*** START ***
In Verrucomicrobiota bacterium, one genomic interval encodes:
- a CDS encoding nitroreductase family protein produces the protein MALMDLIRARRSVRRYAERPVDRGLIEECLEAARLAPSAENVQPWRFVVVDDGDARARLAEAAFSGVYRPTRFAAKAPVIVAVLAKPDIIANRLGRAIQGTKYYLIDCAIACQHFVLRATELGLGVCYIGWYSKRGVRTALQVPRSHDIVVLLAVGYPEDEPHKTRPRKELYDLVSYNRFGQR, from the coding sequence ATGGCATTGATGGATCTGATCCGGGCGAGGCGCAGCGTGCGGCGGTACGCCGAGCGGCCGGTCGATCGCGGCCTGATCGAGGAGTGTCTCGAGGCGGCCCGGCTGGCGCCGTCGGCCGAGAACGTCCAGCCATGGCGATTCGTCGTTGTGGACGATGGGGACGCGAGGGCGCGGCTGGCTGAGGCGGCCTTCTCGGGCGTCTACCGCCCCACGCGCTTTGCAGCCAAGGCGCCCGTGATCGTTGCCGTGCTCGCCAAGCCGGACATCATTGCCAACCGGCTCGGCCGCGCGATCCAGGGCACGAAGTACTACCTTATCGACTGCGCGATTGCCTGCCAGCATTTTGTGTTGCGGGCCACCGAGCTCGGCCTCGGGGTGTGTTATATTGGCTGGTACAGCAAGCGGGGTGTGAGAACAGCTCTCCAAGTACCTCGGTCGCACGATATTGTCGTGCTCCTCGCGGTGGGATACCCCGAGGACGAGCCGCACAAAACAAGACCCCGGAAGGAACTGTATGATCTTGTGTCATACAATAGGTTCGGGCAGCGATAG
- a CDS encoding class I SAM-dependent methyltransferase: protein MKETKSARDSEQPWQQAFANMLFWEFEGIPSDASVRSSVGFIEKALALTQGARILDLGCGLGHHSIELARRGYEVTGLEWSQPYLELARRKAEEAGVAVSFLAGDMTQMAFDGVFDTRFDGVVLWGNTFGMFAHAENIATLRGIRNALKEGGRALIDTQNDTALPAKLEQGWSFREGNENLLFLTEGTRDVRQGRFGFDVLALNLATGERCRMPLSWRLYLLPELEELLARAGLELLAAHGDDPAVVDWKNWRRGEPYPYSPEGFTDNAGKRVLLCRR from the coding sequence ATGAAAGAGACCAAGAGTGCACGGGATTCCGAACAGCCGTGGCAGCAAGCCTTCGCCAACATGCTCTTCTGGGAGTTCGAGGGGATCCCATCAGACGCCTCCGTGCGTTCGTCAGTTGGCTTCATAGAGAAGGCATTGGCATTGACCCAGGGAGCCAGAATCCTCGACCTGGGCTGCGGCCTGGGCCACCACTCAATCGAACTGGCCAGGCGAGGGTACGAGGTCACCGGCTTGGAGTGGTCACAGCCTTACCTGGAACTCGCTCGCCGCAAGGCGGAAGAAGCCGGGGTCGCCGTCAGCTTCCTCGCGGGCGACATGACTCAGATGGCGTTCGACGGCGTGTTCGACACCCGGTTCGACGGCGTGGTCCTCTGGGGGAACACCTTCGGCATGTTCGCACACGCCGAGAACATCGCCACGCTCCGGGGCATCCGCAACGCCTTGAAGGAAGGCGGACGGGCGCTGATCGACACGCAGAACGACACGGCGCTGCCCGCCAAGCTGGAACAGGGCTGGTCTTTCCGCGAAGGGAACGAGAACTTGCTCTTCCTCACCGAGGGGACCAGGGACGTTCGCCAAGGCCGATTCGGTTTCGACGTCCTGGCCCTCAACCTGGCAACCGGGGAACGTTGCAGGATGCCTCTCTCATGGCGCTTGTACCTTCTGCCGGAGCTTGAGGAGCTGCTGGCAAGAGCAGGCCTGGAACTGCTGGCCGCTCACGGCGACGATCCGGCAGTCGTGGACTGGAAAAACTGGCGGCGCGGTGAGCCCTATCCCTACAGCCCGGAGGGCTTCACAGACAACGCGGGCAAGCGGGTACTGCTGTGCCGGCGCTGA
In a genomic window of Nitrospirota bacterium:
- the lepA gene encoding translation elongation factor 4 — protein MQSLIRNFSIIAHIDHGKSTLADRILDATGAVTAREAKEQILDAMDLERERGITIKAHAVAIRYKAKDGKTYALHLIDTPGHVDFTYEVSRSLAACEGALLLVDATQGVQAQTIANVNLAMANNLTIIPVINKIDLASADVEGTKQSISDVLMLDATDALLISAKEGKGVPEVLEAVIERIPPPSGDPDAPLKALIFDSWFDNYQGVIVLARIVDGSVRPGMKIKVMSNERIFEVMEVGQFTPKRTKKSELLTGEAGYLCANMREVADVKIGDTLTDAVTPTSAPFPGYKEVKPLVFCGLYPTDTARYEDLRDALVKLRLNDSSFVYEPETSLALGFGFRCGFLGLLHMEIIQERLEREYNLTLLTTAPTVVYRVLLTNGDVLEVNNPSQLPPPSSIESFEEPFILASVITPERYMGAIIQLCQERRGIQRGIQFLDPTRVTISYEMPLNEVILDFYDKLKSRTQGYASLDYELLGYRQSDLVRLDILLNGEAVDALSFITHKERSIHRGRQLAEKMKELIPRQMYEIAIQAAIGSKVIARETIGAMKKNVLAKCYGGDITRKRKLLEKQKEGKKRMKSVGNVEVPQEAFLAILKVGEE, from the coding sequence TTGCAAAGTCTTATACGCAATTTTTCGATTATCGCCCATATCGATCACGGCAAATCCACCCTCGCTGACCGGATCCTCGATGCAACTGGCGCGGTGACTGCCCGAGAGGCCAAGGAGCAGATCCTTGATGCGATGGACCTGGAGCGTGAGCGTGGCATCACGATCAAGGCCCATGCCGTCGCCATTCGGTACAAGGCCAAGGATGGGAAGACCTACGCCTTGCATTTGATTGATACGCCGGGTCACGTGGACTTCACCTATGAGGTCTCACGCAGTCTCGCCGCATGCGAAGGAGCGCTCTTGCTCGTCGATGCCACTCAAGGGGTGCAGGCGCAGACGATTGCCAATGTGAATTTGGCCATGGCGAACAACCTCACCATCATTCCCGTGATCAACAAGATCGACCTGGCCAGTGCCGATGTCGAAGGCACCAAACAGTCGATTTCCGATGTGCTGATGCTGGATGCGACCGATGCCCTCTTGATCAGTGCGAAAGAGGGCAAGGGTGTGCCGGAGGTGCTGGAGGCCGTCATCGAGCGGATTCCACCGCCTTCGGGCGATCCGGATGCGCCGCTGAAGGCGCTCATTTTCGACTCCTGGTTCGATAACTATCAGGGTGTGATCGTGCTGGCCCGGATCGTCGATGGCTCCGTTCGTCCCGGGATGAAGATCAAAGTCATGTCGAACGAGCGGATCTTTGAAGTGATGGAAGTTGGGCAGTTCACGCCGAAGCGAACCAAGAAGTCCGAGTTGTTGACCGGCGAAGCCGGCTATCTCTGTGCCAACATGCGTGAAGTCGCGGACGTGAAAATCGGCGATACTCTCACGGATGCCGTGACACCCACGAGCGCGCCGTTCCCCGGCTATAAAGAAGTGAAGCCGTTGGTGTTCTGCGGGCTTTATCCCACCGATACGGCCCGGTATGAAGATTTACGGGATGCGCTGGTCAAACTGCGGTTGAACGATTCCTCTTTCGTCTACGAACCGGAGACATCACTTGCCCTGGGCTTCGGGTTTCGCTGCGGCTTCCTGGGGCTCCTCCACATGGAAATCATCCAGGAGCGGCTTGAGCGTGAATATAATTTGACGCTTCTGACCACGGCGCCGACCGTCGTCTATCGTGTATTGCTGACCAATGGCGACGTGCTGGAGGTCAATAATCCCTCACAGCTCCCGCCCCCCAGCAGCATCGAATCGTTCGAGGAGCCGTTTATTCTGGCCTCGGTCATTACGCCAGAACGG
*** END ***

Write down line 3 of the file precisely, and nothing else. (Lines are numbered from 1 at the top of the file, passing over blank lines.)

- a CDS encoding class I SAM-dependent methyltransferase: protein MKETKSARDSEQPWQQAFANMLFWEFEGIPSDASVRSSVGFIEKALALTQGARILDLGCGLGHHSIELARRGYEVTGLEWSQPYLELARRKAEEAGVAVSFLAGDMTQMAFDGVFDTRFDGVVLWGNTFGMFAHAENIATLRGIRNALKEGGRALIDTQNDTALPAKLEQGWSFREGNENLLFLTEGTRDVRQGRFGFDVLALNLATGERCRMPLSWRLYLLPELEELLARAGLELLAAHGDDPAVVDWKNWRRGEPYPYSPEGFTDNAGKRVLLCRR from the coding sequence ATGAAAGAGACCAAGAGTGCACGGGATTCCGAACAGCCGTGGCAGCAAGCCTTCGCCAACATGCTCTTCTGGGAGTTCGAGGGGATCCCATCAGACGCCTCCGTGCGTTCGTCAGTTGGCTTCATAGAGAAGGCATTGGCATTGACCCAGGGAGCCAGAATCCTCGACCTGGGCTGCGGCCTGGGCCACCACTCAATCGAACTGGCCAGGCGAGGGTACGAGGTCACCGGCTTGGAGTGGTCACAGCCTTACCTGGAACTCGCTCGCCGCAAGGCGGAAGAAGCCGGGGTCGCCGTCAGCTTCCTCGCGGGCGACATGACTCAGATGGCGTTCGACGGCGTGTTCGACACCCGGTTCGACGGCGTGGTCCTCTGGGGGAACACCTTCGGCATGTTCGCACACGCCGAGAACATCGCCACGCTCCGGGGCATCCGCAACGCCTTGAAGGAAGGCGGACGGGCGCTGATCGACACGCAGAACGACACGGCGCTGCCCGCCAAGCTGGAACAGGGCTGGTCTTTCCGCGAAGGGAACGAGAACTTGCTCTTCCTCACCGAGGGGACCAGGGACGTTCGCCAAGGCCGATTCGGTTTCGACGTCCTGGCCCTCAACCTGGCAACCGGGGAACGTTGCAGGATGCCTCTCTCATGGCGCTTGTACCTTCTGCCGGAGCTTGAGGAGCTGCTGGCAAGAGCAGGCCTGGAACTGCTGGCCGCTCACGGCGACGATCCGGCAGTCGTGGACTGGAAAAACTGGCGGCGCGGTGAGCCCTATCCCTACAGCCCGGAGGGCTTCACAGACAACGCGGGCAAGCGGGTACTGCTGTGCCGGCGCTGA